Data Translation/Transformation (0800)The present disclosure anticipates that the RMM may incorporate a data translation function in which accumulated data as a result of a matrix multiplication operation may be translated to a different data type when transferred to the EMB. Thus, signed/unsigned 32bit, signed/unsigned 64bit, signed/unsigned 128bit, and signed/unsigned 256bit, may be converted and output to the RMB as signed/unsigned 4bit, signed/unsigned 8bit, signed/unsigned 16bit, signed/unsigned 32bit, signed/unsigned 64bit, signed/unsigned 128bit, or signed/unsigned 256bit data. Provisions within these translation functions are anticipated to include optional right/left shifting (extracting the output) from upper/lower bits in the accumulation result), halfLSB rounding, upper saturation bounding (forcing a fixed value based on accumulation values above a certain value), negativetozero bounding (bounding a signed value to a minimum of zero), and absolute value translation (clearing the sign of the result), and offsetting the output result by a fixed value.
As generally depicted in
The lookup table translation and data translation/transformation mapping functions described above may be equally applied to any RMM A/B/C/D matrix and may be in some instances applied to selective matrices such that data translation may be performed before and/or after a matrix mathematical operation has been executed.
Generalized Matrix Multiplication Operation (0900)(1200)For some predefined initial value of C[i,j], the present disclosure in many embodiments implements a matrix multiplier/accumulator function as generally depicted in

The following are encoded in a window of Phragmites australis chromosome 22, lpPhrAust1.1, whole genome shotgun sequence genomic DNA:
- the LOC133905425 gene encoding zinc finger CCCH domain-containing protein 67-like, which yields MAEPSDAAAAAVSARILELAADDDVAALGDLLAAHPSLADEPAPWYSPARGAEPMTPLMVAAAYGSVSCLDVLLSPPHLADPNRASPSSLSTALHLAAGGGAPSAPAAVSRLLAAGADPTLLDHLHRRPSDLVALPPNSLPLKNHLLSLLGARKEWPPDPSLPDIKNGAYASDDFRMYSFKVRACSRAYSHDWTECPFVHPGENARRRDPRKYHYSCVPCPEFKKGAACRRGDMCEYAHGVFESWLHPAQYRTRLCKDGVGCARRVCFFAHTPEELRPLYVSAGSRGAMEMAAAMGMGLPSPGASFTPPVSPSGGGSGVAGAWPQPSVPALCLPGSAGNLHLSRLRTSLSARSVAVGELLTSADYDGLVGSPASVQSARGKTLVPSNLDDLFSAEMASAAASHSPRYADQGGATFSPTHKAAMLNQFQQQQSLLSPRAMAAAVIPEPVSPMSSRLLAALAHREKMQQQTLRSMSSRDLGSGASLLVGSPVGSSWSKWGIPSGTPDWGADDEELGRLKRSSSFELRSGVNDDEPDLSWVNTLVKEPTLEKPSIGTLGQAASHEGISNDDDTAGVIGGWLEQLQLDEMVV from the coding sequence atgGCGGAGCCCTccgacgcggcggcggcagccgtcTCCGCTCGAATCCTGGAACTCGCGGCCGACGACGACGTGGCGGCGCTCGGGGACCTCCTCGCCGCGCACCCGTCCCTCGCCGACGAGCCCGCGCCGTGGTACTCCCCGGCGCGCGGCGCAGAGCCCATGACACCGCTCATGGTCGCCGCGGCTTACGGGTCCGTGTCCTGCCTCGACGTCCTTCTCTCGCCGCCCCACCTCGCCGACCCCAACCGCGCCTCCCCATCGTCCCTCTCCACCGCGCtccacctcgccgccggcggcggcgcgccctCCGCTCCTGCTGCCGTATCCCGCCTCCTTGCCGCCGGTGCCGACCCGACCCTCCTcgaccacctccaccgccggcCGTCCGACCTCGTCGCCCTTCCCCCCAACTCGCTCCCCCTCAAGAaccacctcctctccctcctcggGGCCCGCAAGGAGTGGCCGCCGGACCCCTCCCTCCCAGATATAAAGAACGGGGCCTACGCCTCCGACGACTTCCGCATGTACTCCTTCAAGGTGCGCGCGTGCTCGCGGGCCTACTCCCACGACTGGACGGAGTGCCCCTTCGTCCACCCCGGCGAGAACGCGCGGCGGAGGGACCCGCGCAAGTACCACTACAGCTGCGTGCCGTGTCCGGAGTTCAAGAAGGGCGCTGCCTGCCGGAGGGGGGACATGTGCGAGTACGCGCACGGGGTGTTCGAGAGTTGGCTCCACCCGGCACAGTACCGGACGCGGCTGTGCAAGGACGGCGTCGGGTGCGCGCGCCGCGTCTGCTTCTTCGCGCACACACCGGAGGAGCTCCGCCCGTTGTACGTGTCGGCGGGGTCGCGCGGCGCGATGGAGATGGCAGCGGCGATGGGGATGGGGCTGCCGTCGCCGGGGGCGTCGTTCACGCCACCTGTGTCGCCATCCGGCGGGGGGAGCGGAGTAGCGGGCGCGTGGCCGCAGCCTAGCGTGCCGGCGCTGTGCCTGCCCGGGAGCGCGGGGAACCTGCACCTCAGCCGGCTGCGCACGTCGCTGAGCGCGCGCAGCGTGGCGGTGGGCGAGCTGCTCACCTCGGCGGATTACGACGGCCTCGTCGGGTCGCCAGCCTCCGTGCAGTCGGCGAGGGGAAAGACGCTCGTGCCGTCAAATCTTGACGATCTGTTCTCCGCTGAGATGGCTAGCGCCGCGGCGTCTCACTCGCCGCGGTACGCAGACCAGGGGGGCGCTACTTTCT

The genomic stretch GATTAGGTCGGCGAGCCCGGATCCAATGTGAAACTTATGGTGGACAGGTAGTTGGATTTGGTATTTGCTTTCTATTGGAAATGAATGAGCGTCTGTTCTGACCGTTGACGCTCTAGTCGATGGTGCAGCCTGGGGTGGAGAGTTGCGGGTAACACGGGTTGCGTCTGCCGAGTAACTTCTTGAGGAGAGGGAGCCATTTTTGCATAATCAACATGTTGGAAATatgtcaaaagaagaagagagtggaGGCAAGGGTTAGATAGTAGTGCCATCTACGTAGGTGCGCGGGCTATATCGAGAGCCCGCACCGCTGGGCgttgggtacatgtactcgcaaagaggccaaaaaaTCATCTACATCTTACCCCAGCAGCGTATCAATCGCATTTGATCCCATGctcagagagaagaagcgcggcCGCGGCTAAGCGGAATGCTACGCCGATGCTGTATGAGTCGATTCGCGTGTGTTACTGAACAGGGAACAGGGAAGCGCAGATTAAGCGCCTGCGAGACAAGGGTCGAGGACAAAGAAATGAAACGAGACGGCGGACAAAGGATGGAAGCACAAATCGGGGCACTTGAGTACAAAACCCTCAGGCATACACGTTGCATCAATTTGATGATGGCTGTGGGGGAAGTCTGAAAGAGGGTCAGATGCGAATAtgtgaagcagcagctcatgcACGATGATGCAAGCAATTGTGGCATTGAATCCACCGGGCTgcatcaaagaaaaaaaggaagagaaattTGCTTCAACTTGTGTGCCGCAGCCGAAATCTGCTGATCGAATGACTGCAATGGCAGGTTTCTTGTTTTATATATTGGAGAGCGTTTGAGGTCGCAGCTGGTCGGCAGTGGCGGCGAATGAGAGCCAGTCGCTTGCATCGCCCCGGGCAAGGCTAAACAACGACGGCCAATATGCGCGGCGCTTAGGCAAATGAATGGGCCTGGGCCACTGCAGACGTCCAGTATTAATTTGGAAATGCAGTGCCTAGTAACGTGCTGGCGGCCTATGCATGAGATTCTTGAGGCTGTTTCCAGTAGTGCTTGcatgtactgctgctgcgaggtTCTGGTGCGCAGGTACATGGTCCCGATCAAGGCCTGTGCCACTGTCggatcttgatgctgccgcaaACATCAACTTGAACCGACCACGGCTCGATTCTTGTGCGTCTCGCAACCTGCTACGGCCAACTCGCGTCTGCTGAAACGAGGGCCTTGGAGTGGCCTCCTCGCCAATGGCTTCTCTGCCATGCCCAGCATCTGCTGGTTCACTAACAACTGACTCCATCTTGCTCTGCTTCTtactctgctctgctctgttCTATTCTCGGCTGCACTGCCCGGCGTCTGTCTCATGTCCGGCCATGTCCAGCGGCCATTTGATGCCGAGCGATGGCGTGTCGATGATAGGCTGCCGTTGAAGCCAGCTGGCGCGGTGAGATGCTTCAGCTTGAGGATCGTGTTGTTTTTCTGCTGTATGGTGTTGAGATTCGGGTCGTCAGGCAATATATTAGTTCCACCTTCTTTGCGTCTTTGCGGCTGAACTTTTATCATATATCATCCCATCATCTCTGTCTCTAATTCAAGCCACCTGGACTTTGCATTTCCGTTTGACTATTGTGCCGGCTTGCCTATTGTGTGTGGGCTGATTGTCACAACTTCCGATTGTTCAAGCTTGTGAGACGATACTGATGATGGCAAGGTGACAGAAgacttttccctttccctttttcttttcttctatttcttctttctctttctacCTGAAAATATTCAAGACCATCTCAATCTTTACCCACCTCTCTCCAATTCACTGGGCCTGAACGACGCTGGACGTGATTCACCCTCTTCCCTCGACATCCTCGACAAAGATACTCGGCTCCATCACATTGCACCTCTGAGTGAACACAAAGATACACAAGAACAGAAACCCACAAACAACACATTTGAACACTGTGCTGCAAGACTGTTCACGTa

These equations may be equivalently be expressed using assignmentsummation operators (“A+=B” equivalent to “A=A+B” (0901)) as
A general depiction of this multiplication/accumulation process is depicted in
In variants of the present disclosure the AMM matrix is configured as a single static row vector and multiplied by a column of a locally stored BMM matrix to produce a multiplier product that is summed to individual elements of the CPM matrix. This process is replicated for each column of the locally stored BMM matrix until a full row of the CPM matrix is completed. Within this context the above equations reduce to the following:
The AMM vector in this instance may be reloaded for each row of the CPM that is to be calculated. Alternatively, the AMM vector may be implemented using a biphase foreground/background methodology that enables foreground computation of the matrix product while the next vector row of the AMM matrix is loaded in parallel with the matrix multiplication operation. After the computation is complete (during which time new AMM data has been loaded), foreground and background pointers to AMM register data are swapped and a new calculation may proceed using newly loaded AMM data.
In some embodiments the B, C, and D matrices are square, in which the above equations can be reduced to the following:
In the case of the A matrix being a single row vector, this reduces to the following:
The present disclosure anticipates that the computation and data transfer operations associated with the RMM may be pipelined and overlapped such that a multiplication/accumulation compute cycle may be overlapped with a data transfer between a local memory bus (LMB) and an external memory bus (EMB) (which is typically slower than the LMB). This overlap of execution/data transfer is generally depicted in